Gersh goes against the grain
Agency changes location, grows in tough timesWhen all the lights are turned on at the fifth and sixth floors of 9465 Wilshire Blvd. Monday morning, the smell of rich, dark wood will hover in the air and the marble countertops will gleam reflectively.
It won't be long before the phones start ringing and the dealmaking at Gersh will begin, as agents and their assistants settle into their new digs in Beverly Hill's Golden Triangle.
The Gersh Agency is now referring to itself as Gersh, unveiling the simplified name and logo to go with its new locale. And it's doing so at a time when studios are making fewer movies, when good deals for their clients are harder to negotiate, and when other companies are consolidating and laying people off.
"This is the result of a very planned and steady growth over the last ten years," co-president David Gersh said. "In a very smart way, we've continued to grow our departments and to build our core business, and we've added some new business too. We've been bringing in agents from outside and we've been growing agents from inside."
The agency says it's been growing in size by 10%-15% a year, with revenue growing about 5%-10% a year, except during the 2007-08 writers strike. It has done so thanks to such rising stars as Kristen Stewart and Anna Faris, indie stalwarts Sam Rockwell and Catherine Keener, TV mainstays such as Christopher Meloni, Marcia Cross and Debra Messing and hot writers Diablo Cody and director Marc Webb.
The agency on Friday hired its fourth person in the fall-out of the Endeavor/William Morris Agency merger: Carolyn Sibitz from WMA. (Of the four hires, two were hired pre-merger, two post.) And its film financing and packaging division, launched in April and headed by Jay Cohen, has already secured $30 million to set up indie projects.
This follows the opening of a New York-based theatrical tour booking division and a slew of promotions.
The new space is actually the old offices of former high-flying management outfit the Firm. The space had been vacated for quite some time when Gersh began looking for new digs to accommodate ts growth. The company had been spread out over three buildings, with the main building, which it still owns, being a rather tight and narrow space.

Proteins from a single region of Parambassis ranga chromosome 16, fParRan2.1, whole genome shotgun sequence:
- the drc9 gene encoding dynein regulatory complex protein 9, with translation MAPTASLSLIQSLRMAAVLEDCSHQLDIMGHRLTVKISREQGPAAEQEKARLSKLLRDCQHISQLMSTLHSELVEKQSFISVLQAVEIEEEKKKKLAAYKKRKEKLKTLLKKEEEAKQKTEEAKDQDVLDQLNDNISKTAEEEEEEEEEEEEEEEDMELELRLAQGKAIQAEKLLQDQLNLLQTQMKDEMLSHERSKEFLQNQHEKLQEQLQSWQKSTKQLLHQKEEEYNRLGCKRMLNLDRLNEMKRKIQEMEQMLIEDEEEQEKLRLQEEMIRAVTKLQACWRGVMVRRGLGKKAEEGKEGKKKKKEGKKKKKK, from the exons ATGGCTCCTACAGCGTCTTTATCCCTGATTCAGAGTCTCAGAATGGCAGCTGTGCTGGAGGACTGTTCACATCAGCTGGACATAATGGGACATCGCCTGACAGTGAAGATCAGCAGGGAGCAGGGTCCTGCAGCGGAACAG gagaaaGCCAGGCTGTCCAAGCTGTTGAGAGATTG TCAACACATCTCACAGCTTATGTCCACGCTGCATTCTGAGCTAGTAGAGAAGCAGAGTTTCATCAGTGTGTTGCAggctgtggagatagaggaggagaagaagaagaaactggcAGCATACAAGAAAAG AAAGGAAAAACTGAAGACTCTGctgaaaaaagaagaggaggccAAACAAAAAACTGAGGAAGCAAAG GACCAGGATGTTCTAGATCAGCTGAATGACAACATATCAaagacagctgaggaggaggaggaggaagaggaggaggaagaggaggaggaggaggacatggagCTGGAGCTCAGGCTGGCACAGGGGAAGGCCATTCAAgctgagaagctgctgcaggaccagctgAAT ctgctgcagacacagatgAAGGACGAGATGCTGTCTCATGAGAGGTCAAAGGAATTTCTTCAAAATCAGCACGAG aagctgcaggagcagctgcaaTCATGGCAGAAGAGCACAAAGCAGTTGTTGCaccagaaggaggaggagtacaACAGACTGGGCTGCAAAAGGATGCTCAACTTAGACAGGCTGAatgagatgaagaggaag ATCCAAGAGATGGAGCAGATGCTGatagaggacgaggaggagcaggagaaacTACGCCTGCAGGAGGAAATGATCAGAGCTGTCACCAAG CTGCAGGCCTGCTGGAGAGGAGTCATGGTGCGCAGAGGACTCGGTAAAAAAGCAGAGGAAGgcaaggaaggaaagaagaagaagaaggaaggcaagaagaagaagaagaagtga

Now, with expansive views up Beverly Boulevard toward the Santa Monica Mountains or east down Wilshire Boulevard and toward a good chunk of the Los Angeles Basin, the agency, with 65 agents, hopes the new digs and logo will make people look at it not only as a serious alternative to the big agencies but also as one that is just as competitive amid a field that includes but is not limited to ICM, UTA and Paradigm.
"CAA and WME have made it very clear that they only want to represent the top 2% of the business," managing partner Leslie Siebert said. "That is not our goal. Our goal is to represent top talent in every area -- filmmakers, writers, producers, actors -- and represent them in the best way possible and with a personal managerial approach."
Co-president Bob Gersh added: "We don't want 2,000 clients. We don't think you can best service those clients. We want to be perceived in a different way, but I think we are very competitive. And we're competitive in that we do a great job on behalf of the client."
The new space, which at 35,000 square feet more than doubles Gersh's old office space, is classical in style -- and just happens to be right next door to the new building being constructed by WME.
"Even though the market place is not as strong as it used to be, there's still plenty of money out there," Siebert observed. "When things get slow, you rebuild, and you continue to build your business and think of alternative ways to make money."